The familiar token for me here has always been the giant Yellow Pages building, but the actual exit is forever associated with Markham Station, a 24-hour diner in a strip plaza at Markham and Sheppard. There simply were no other 24-hour joints when I was in high school, especially north of the 401. If we wanted a gut-busting hangover prevention plate after a long trek home from Tonic or something, Markham Station was the place. It was nothing special, but it was all we had.
I always found Malvern to be an odd neighbourhood. My buddies lived on fairly nice streets, with mature trees and wide driveways. We’d walk around a bit and they’d nod their heads down a street around the corner from their house and say “don’t walk down that street”. I’d look down said street, which largely looked like my friends’, and confusedly just walk on.
UT Scarborough. I was never a student, but I occasionally drove waaaaay out here to play pickup basketball with friends. Before HoopDome was popular, before the GTA started churning out first-round NBA draft picks, UT Scarborough was notorious for having the most competitive summer men’s basketball in the entire city. I mean, I didn’t play, because I am short and terrible, but no doubt I’ve seen some talented dudes out here.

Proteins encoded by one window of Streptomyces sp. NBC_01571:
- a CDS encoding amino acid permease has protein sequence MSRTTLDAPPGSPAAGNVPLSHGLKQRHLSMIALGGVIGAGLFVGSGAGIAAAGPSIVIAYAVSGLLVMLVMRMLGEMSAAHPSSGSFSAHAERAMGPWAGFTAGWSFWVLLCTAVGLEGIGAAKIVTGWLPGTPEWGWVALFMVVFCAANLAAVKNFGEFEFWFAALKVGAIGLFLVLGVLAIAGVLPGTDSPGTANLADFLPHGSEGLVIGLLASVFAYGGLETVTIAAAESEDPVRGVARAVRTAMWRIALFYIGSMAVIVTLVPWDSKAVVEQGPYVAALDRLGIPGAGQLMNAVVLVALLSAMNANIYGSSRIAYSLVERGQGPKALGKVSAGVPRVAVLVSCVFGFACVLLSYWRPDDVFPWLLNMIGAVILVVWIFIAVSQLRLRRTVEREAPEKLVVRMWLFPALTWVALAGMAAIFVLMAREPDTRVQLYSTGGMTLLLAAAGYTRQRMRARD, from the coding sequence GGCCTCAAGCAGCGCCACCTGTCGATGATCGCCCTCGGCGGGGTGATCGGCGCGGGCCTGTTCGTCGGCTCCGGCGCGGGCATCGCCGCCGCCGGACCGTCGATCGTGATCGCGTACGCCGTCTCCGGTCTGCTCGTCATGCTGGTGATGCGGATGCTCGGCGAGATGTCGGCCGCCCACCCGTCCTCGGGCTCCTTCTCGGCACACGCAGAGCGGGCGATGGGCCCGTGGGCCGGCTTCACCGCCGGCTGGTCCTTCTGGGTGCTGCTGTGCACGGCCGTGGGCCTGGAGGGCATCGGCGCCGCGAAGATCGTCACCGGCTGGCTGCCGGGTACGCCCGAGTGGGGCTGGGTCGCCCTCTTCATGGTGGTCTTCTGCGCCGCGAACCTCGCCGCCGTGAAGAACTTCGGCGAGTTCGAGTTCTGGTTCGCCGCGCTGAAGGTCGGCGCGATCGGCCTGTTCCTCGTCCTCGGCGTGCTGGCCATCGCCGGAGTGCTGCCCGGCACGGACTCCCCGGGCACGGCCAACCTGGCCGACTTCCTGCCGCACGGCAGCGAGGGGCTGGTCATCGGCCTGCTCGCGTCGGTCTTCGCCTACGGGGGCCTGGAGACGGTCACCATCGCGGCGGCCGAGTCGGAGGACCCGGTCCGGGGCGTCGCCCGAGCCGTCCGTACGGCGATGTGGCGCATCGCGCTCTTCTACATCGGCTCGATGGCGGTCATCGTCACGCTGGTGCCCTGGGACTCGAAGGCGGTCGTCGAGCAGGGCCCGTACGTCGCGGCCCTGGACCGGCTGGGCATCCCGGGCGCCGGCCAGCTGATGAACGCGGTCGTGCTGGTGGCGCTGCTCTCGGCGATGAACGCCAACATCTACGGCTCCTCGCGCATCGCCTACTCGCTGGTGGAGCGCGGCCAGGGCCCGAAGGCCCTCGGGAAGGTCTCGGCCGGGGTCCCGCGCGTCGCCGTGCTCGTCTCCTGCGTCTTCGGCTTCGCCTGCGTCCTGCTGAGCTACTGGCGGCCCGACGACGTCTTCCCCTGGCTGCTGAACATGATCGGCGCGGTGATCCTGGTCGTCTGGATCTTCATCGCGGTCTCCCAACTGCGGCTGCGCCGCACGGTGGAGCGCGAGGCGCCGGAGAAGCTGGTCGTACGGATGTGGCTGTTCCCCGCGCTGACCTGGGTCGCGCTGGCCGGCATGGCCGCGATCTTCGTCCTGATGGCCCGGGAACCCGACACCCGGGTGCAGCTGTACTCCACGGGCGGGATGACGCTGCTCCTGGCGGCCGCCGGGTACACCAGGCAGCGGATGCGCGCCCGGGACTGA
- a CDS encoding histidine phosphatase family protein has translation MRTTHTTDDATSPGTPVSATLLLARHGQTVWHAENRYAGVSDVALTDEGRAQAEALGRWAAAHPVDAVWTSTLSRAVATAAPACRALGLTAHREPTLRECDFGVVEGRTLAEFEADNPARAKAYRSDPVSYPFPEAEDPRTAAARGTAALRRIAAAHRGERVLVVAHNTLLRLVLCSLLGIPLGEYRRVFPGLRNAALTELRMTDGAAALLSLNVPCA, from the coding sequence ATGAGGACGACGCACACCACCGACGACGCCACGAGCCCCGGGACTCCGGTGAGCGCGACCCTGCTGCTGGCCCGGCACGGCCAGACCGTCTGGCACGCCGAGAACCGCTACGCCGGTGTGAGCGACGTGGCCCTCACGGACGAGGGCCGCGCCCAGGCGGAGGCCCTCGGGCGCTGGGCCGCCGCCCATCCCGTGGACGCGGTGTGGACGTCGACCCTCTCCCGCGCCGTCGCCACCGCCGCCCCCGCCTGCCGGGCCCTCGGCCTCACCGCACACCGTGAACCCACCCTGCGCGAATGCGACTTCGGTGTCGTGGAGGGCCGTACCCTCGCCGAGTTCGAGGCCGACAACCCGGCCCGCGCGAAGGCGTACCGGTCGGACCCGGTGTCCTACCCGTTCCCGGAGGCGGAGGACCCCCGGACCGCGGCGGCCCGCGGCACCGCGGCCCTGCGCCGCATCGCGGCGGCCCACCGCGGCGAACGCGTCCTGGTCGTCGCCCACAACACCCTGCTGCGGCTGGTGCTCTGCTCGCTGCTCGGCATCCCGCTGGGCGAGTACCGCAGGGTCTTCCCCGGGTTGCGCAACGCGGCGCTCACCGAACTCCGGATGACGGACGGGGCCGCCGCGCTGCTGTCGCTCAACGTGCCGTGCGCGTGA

The zoo, obviously. I’ll never forget the guttural disappointment I felt when I went to visit this past summer -- for the first time in two decades -- only to learn the monorail has been long shuttered for some silly reason, like it was a moving box of death or something. Pandas and penguins are great, but a zoo can’t really be a world-class zoo without a monorail. Or a subway. That’d be even better. I will not rest until I can board at Union and step off an underground train right into the Gorilla Rainforest. MAKE IT HAPPEN, RAYMOND CHO.
My family friends used to live down where the mouth of the Rouge River met Lake Ontario, and Port Union was the exit we’d take to go visit them. The city kind of has its own, small town-ish feel out here, particularly when we’d go down to the Rouge beach and soak in the fresh scent of rancid fish intermingled with lake water, serenaded by seemingly every sea gull in the northern hemisphere. We would hike along the paths of the ravine, meander around the quiet cul-de-sac’s, skateboarding and gossiping.
I didn’t know there were supposed to be super cool things happening downtown back then. I didn’t even think about downtown. I didn’t care.
All I knew was my Toronto, all within 15 minutes driving of the 401, and I loved the shit out of it.
I still do.